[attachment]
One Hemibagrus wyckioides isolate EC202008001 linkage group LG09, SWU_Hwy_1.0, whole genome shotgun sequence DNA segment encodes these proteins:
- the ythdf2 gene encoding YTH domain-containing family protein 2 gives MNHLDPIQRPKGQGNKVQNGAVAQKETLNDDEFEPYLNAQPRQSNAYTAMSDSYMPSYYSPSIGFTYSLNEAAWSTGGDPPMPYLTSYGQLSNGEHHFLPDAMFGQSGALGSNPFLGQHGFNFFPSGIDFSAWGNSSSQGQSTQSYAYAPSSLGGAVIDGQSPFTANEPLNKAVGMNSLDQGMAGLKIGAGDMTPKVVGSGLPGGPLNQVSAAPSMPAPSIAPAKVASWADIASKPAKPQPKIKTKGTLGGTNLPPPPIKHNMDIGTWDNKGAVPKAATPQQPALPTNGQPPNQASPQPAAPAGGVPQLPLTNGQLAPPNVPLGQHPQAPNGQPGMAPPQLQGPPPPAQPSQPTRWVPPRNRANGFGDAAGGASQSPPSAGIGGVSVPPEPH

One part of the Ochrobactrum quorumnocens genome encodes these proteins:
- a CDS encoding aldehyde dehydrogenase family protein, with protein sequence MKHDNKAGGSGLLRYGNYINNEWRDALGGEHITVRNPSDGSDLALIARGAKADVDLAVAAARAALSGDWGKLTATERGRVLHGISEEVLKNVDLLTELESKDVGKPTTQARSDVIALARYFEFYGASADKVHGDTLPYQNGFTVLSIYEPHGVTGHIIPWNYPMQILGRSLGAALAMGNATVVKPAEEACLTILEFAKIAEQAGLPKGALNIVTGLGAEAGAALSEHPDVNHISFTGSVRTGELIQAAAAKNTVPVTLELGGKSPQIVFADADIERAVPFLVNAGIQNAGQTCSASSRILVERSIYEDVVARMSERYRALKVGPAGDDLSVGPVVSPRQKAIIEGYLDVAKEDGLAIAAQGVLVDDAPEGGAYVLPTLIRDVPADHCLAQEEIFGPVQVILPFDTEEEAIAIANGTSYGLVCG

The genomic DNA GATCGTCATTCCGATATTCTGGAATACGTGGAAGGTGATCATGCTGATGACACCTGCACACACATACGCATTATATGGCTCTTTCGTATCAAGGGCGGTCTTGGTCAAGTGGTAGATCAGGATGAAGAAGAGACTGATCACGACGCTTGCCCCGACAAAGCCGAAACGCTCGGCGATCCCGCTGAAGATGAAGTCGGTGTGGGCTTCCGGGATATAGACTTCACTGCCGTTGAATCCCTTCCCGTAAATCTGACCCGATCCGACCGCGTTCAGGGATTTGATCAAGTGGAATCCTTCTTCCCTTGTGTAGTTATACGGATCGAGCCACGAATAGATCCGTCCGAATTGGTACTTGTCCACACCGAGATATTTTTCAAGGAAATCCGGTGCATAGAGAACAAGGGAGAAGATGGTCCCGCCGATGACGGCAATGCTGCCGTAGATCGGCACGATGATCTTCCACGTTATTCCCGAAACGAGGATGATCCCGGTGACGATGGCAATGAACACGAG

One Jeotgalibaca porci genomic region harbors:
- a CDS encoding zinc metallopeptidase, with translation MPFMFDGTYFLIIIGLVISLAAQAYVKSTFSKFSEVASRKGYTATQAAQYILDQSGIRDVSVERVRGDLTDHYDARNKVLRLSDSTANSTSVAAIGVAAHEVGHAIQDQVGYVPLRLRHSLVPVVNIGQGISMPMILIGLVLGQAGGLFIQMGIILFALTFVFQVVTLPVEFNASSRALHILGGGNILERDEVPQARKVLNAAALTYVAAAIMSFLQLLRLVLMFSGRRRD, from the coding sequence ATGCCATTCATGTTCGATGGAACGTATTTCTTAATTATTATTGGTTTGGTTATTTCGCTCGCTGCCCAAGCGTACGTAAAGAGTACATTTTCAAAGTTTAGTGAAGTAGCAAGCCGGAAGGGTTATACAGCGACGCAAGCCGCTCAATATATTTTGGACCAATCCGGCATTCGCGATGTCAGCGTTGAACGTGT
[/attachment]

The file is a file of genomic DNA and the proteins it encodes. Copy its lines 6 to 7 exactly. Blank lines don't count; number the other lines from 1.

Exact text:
One Jeotgalibaca porci genomic region harbors:
- a CDS encoding zinc metallopeptidase, with translation MPFMFDGTYFLIIIGLVISLAAQAYVKSTFSKFSEVASRKGYTATQAAQYILDQSGIRDVSVERVRGDLTDHYDARNKVLRLSDSTANSTSVAAIGVAAHEVGHAIQDQVGYVPLRLRHSLVPVVNIGQGISMPMILIGLVLGQAGGLFIQMGIILFALTFVFQVVTLPVEFNASSRALHILGGGNILERDEVPQARKVLNAAALTYVAAAIMSFLQLLRLVLMFSGRRRD, from the coding sequence ATGCCATTCATGTTCGATGGAACGTATTTCTTAATTATTATTGGTTTGGTTATTTCGCTCGCTGCCCAAGCGTACGTAAAGAGTACATTTTCAAAGTTTAGTGAAGTAGCAAGCCGGAAGGGTTATACAGCGACGCAAGCCGCTCAATATATTTTGGACCAATCCGGCATTCGCGATGTCAGCGTTGAACGTGT